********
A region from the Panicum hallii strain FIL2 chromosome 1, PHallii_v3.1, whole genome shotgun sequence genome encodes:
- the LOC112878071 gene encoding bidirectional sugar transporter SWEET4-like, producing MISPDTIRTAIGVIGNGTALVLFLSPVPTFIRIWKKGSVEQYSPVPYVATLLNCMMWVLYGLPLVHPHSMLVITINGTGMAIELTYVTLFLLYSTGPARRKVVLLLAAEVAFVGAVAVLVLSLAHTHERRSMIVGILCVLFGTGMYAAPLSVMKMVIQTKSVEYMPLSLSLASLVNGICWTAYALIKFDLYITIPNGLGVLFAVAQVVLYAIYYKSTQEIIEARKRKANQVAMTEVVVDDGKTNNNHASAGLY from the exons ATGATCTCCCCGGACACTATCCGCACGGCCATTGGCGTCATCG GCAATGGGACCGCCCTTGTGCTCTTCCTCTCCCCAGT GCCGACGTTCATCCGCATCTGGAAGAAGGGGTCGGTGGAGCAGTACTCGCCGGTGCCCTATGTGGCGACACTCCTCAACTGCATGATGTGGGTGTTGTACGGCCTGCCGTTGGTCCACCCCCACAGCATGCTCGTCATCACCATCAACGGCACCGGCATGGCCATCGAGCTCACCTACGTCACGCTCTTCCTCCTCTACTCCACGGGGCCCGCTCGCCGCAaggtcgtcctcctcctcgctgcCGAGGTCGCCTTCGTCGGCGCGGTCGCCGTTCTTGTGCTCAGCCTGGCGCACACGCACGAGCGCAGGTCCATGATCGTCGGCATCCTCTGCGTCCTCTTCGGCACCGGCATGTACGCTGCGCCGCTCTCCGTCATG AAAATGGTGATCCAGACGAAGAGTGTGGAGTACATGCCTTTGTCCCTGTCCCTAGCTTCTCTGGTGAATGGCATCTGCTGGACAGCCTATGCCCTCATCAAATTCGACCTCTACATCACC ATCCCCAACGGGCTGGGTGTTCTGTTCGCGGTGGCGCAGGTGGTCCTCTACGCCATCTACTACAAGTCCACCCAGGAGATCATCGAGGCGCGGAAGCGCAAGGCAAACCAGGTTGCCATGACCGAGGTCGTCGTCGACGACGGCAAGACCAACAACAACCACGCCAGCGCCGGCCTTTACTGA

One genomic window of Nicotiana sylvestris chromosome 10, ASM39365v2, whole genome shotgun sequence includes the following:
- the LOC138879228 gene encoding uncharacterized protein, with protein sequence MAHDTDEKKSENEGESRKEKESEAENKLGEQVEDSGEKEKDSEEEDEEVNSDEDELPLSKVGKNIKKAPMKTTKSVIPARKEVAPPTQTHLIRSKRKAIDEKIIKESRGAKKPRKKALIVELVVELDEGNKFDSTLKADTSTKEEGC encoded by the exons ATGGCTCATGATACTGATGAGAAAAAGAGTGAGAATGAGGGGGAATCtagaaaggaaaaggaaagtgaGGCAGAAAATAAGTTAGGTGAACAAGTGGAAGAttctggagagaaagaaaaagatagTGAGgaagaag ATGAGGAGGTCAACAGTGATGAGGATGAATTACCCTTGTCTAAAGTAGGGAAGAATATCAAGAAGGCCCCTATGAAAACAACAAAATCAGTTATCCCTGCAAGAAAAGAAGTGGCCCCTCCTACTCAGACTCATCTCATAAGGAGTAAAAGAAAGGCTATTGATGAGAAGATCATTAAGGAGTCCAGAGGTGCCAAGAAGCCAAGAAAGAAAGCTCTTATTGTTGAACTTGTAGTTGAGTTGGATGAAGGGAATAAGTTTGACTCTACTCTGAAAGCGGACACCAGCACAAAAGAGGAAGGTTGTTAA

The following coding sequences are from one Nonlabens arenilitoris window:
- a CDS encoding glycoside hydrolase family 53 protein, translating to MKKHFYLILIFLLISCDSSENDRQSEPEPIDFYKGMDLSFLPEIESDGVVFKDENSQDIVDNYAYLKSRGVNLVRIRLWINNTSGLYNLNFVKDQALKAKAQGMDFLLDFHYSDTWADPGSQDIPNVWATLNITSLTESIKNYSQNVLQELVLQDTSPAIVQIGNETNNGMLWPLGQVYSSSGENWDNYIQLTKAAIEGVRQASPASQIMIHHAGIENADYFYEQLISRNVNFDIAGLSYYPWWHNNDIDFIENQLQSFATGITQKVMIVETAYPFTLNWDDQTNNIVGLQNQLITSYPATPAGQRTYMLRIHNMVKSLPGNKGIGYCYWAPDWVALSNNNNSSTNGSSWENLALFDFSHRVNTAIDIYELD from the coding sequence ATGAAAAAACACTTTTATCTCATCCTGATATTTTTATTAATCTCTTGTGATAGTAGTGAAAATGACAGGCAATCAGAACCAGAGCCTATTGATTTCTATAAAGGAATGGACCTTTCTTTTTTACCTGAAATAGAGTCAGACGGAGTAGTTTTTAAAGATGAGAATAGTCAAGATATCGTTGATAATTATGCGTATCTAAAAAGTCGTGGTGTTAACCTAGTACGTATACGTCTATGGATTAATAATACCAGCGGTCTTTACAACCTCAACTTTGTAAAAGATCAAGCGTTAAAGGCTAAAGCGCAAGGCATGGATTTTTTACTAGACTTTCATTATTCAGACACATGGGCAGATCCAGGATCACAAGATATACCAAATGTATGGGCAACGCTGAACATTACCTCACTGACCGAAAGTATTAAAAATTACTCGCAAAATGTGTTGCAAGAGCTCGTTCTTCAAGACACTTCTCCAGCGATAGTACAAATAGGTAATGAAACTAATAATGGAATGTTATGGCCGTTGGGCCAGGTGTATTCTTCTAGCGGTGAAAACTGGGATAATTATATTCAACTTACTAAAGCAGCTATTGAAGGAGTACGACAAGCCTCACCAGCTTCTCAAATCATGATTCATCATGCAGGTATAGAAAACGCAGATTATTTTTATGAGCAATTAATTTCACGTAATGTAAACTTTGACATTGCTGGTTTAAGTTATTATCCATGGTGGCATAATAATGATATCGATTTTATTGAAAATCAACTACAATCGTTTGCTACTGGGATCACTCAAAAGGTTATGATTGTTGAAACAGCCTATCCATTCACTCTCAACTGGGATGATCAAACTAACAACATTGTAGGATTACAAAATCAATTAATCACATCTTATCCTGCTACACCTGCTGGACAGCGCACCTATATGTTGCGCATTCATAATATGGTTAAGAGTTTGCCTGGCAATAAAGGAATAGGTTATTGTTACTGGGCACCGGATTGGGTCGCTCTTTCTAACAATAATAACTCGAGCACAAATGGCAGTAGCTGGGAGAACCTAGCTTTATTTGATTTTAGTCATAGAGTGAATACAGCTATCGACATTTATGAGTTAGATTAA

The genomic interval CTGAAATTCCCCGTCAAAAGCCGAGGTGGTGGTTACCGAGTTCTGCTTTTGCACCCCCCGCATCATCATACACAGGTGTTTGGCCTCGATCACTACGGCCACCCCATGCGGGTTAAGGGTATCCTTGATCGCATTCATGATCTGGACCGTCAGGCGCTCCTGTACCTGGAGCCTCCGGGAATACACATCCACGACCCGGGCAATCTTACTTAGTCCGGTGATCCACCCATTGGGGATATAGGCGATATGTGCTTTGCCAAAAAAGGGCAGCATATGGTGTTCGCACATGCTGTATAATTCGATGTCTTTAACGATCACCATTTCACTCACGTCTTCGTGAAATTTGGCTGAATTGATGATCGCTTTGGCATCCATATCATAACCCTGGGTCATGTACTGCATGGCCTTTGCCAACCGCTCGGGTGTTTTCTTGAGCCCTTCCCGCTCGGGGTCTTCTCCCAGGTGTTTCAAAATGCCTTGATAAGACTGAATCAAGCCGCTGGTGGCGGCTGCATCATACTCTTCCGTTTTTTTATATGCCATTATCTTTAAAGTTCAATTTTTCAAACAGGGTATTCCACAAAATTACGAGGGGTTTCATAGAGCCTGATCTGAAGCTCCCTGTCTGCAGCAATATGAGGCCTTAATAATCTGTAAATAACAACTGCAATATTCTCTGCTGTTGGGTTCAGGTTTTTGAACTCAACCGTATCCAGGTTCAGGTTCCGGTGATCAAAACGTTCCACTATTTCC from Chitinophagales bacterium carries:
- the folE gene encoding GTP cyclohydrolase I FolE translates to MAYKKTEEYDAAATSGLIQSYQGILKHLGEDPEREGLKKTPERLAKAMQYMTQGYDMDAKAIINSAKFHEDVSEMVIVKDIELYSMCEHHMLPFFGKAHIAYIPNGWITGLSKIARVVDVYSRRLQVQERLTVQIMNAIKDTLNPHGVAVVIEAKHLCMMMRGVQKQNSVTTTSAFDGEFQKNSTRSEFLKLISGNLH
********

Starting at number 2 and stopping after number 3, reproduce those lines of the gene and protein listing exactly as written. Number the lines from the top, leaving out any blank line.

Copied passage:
- the LOC112878071 gene encoding bidirectional sugar transporter SWEET4-like, producing MISPDTIRTAIGVIGNGTALVLFLSPVPTFIRIWKKGSVEQYSPVPYVATLLNCMMWVLYGLPLVHPHSMLVITINGTGMAIELTYVTLFLLYSTGPARRKVVLLLAAEVAFVGAVAVLVLSLAHTHERRSMIVGILCVLFGTGMYAAPLSVMKMVIQTKSVEYMPLSLSLASLVNGICWTAYALIKFDLYITIPNGLGVLFAVAQVVLYAIYYKSTQEIIEARKRKANQVAMTEVVVDDGKTNNNHASAGLY from the exons ATGATCTCCCCGGACACTATCCGCACGGCCATTGGCGTCATCG GCAATGGGACCGCCCTTGTGCTCTTCCTCTCCCCAGT GCCGACGTTCATCCGCATCTGGAAGAAGGGGTCGGTGGAGCAGTACTCGCCGGTGCCCTATGTGGCGACACTCCTCAACTGCATGATGTGGGTGTTGTACGGCCTGCCGTTGGTCCACCCCCACAGCATGCTCGTCATCACCATCAACGGCACCGGCATGGCCATCGAGCTCACCTACGTCACGCTCTTCCTCCTCTACTCCACGGGGCCCGCTCGCCGCAaggtcgtcctcctcctcgctgcCGAGGTCGCCTTCGTCGGCGCGGTCGCCGTTCTTGTGCTCAGCCTGGCGCACACGCACGAGCGCAGGTCCATGATCGTCGGCATCCTCTGCGTCCTCTTCGGCACCGGCATGTACGCTGCGCCGCTCTCCGTCATG AAAATGGTGATCCAGACGAAGAGTGTGGAGTACATGCCTTTGTCCCTGTCCCTAGCTTCTCTGGTGAATGGCATCTGCTGGACAGCCTATGCCCTCATCAAATTCGACCTCTACATCACC ATCCCCAACGGGCTGGGTGTTCTGTTCGCGGTGGCGCAGGTGGTCCTCTACGCCATCTACTACAAGTCCACCCAGGAGATCATCGAGGCGCGGAAGCGCAAGGCAAACCAGGTTGCCATGACCGAGGTCGTCGTCGACGACGGCAAGACCAACAACAACCACGCCAGCGCCGGCCTTTACTGA

One genomic window of Nicotiana sylvestris chromosome 10, ASM39365v2, whole genome shotgun sequence includes the following: